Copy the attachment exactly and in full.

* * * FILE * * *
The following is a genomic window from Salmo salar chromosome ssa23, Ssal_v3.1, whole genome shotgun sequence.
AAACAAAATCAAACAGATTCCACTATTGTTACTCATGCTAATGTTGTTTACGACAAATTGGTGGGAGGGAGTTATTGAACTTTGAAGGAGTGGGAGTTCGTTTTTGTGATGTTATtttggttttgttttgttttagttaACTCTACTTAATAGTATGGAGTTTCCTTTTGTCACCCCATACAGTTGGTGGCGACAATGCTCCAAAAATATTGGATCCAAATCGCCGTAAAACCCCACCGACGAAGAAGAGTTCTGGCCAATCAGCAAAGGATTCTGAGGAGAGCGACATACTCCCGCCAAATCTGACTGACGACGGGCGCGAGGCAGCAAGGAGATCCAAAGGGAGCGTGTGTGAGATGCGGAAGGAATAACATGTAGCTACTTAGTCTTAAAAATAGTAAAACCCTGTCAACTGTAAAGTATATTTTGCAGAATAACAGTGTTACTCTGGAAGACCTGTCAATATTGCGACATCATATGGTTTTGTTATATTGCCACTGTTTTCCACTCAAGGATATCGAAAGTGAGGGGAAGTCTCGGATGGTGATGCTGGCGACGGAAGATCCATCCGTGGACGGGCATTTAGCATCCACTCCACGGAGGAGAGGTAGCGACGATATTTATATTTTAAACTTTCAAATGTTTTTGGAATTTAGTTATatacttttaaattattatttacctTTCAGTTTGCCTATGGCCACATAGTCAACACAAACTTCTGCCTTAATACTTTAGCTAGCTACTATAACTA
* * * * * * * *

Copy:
The following is a genomic window from Salmo salar chromosome ssa23, Ssal_v3.1, whole genome shotgun sequence.
AAACAAAATCAAACAGATTCCACTATTGTTACTCATGCTAATGTTGTTTACGACAAATTGGTGGGAGGGAGTTATTGAACTTTGAAGGAGTGGGAGTTCGTTTTTGTGATGTTATtttggttttgttttgttttagttaACTCTACTTAATAGTATGGAGTTTCCTTTTGTCACCCCATACAGTTGGTGGCGACAATGCTCCAAAAATATTGGATCCAAATCGCCGTAAAACCCCACCGACGAAGAAGAGTTCTGGCCAATCAGCAAAGGATTCTGAGGAGAGCGACATACTCCCGCCAAATCTGACTGACGACGGGCGCGAGGCAGCAAGGAGATCCAAAGGGAGCGTGTGTGAGATGCGGAAGGAATAACATGTAGCTACTTAGTCTTAAAAATAGTAAAACCCTGTCAACTGTAAAGTATATTTTGCAGAATAACAGTGTTACTCTGGAAGACCTGTCAATATTGCGACATCATATGGTTTTGTTATATTGCCACTGTTTTCCACTCAAGGATATCGAAAGTGAGGGGAAGTCTCGGATGGTGATGCTGGCGACGGAAGATCCATCCGTGGACGGGCATTTAGCATCCACTCCACGGAGGAGAGGTAGCGACGATATTTATATTTTAAACTTTCAAATGTTTTTGGAATTTAGTTATatacttttaaattattatttacctTTCAGTTTGCCTATGGCCACATAGTCAACACAAACTTCTGCCTTAATACTTTAGCTAGCTACTATAACTA